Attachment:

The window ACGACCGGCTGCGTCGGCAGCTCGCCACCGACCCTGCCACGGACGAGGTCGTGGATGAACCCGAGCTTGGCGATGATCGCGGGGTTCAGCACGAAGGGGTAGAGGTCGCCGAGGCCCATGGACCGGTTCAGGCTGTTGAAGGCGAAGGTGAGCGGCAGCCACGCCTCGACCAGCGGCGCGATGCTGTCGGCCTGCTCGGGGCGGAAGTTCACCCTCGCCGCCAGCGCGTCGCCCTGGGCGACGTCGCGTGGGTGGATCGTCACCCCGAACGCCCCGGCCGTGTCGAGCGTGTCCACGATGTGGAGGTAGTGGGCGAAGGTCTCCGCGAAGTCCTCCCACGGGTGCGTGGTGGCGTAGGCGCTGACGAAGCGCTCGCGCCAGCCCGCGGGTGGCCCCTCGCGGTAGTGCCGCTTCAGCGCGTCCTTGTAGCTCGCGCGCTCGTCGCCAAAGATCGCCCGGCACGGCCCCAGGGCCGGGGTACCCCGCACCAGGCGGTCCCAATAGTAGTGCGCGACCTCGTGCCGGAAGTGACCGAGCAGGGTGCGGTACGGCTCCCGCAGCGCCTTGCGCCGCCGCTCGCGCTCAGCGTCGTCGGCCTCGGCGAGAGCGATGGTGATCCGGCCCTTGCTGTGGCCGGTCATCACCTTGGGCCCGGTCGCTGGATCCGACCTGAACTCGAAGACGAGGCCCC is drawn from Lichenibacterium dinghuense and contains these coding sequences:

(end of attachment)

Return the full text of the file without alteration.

The window ACGACCGGCTGCGTCGGCAGCTCGCCACCGACCCTGCCACGGACGAGGTCGTGGATGAACCCGAGCTTGGCGATGATCGCGGGGTTCAGCACGAAGGGGTAGAGGTCGCCGAGGCCCATGGACCGGTTCAGGCTGTTGAAGGCGAAGGTGAGCGGCAGCCACGCCTCGACCAGCGGCGCGATGCTGTCGGCCTGCTCGGGGCGGAAGTTCACCCTCGCCGCCAGCGCGTCGCCCTGGGCGACGTCGCGTGGGTGGATCGTCACCCCGAACGCCCCGGCCGTGTCGAGCGTGTCCACGATGTGGAGGTAGTGGGCGAAGGTCTCCGCGAAGTCCTCCCACGGGTGCGTGGTGGCGTAGGCGCTGACGAAGCGCTCGCGCCAGCCCGCGGGTGGCCCCTCGCGGTAGTGCCGCTTCAGCGCGTCCTTGTAGCTCGCGCGCTCGTCGCCAAAGATCGCCCGGCACGGCCCCAGGGCCGGGGTACCCCGCACCAGGCGGTCCCAATAGTAGTGCGCGACCTCGTGCCGGAAGTGACCGAGCAGGGTGCGGTACGGCTCCCGCAGCGCCTTGCGCCGCCGCTCGCGCTCAGCGTCGTCGGCCTCGGCGAGAGCGATGGTGATCCGGCCCTTGCTGTGGCCGGTCATCACCTTGGGCCCGGTCGCTGGATCCGACCTGAACTCGAAGACGAGGCCCC is drawn from Lichenibacterium dinghuense and contains these coding sequences: